wrapping his insensible old father in his cloak, had attempted to make
good his own escape. He was caught, however, a few days later, and
conducted back in triumph to his cell. That same day the gates of Mont
Orgueil had been opened to allow his father's body to be taken to the
grave. David Bandinel was buried in St. Martin's Churchyard, two miles
to the north-west of Mont Orgueil by the Faldouet road. I have
searched for his grave on the east side of the churchyard, but there
seems now to be no memorial, and the hawthorn that once marked it has
vanished. It is said, however, to be in close proximity to the
tombstones of Lucy and Mary Roche Jackson. His wife and son were
afterwards laid by his side.

  [Illustration: MOUNT ORGUEIL CASTLE, JERSEY.
   The name, meaning "Mount of Pride," is said to have been given to the
   castle after Sir Reginald de Carteret's successful defence of it
   against du Guesclin in 1374.]

Mont Orgueil was unsuccessfully besieged by the French under the
leadership of the Duc de Bourbon and the great Bertrand du Guesclin,
Marshal of France (whose splendid tomb may still be seen in the north
chapel of St. Laurent, at Le Puy), in 1374. It was in honour of this
achievement that it received its present name from Thomas, Duke of
Clarence, and brother of Henry V.

Looking southward from Mont Orgueil at low tide it is possible to
realize the extraordinary difficulties that attend the navigation of
the Jersey seas. The coast from this point to St. Aubin is flat, but
as far as eye can see the surface of the water is a vast archipelago
of broken rocks and reefs. Still farther out to sea is the hardly
submerged plateau of the Minquiers, with here and there a point that
just lifts above high water. There is a second stretch of low sandy
coast on the west of the island, at St. Ouen's Bay, guarded in its
turn by a second reef of rocks. Nor do these exhaust the possibilities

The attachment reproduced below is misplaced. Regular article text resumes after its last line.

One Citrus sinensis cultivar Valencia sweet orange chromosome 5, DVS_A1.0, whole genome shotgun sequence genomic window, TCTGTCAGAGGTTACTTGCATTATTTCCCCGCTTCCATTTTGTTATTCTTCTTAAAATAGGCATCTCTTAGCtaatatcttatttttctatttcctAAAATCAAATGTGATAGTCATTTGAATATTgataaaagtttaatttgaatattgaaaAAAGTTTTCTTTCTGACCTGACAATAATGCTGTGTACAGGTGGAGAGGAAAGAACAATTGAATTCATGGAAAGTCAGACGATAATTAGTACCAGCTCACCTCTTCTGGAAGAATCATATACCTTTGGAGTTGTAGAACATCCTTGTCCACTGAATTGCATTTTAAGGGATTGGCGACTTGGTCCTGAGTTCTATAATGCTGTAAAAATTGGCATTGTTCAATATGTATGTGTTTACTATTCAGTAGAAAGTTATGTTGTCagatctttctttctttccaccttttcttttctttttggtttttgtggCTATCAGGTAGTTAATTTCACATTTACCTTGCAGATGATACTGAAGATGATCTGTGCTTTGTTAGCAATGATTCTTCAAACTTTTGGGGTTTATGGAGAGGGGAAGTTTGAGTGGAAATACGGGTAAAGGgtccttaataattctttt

of coming to ruin on this iron coast. It is not without reason that
the steam-packets from England run in the daytime only in summer,
when the long light evenings give every opportunity of picking their
way through the narrow passages. The fate of the _Stella_ (on the
afternoon of Maunday Thursday, 1899), somewhere in the neighbourhood
of the terrible Casquets, is still too vivid in men's memories to need
re-telling. The exact point of striking is unknown. The _Stella_
settled down in the afternoon mist, and no man has ever traced her, or
identified her grave in "the vast and wandering" main.

Most that is best in Jersey is identified with its coast, except,
perhaps, for the archæologist, who will want to push a little inland,
to investigate the ancient churches of St. Mary, St. Lawrence, and St.
Peter. Inland, too, is the Prince's Tower, built on the Hougue-Hambye
in the eighteenth century. The mound is associated with a serpent
legend, that perhaps has points of contact with the well-known stories
of the Sockburn and Laidley "worms." The old chapel that adjoins it
was remodelled by Richard Mabon, Dean of Jersey, in 1525. He had
returned from a pilgrimage to the Holy Land, and constructed an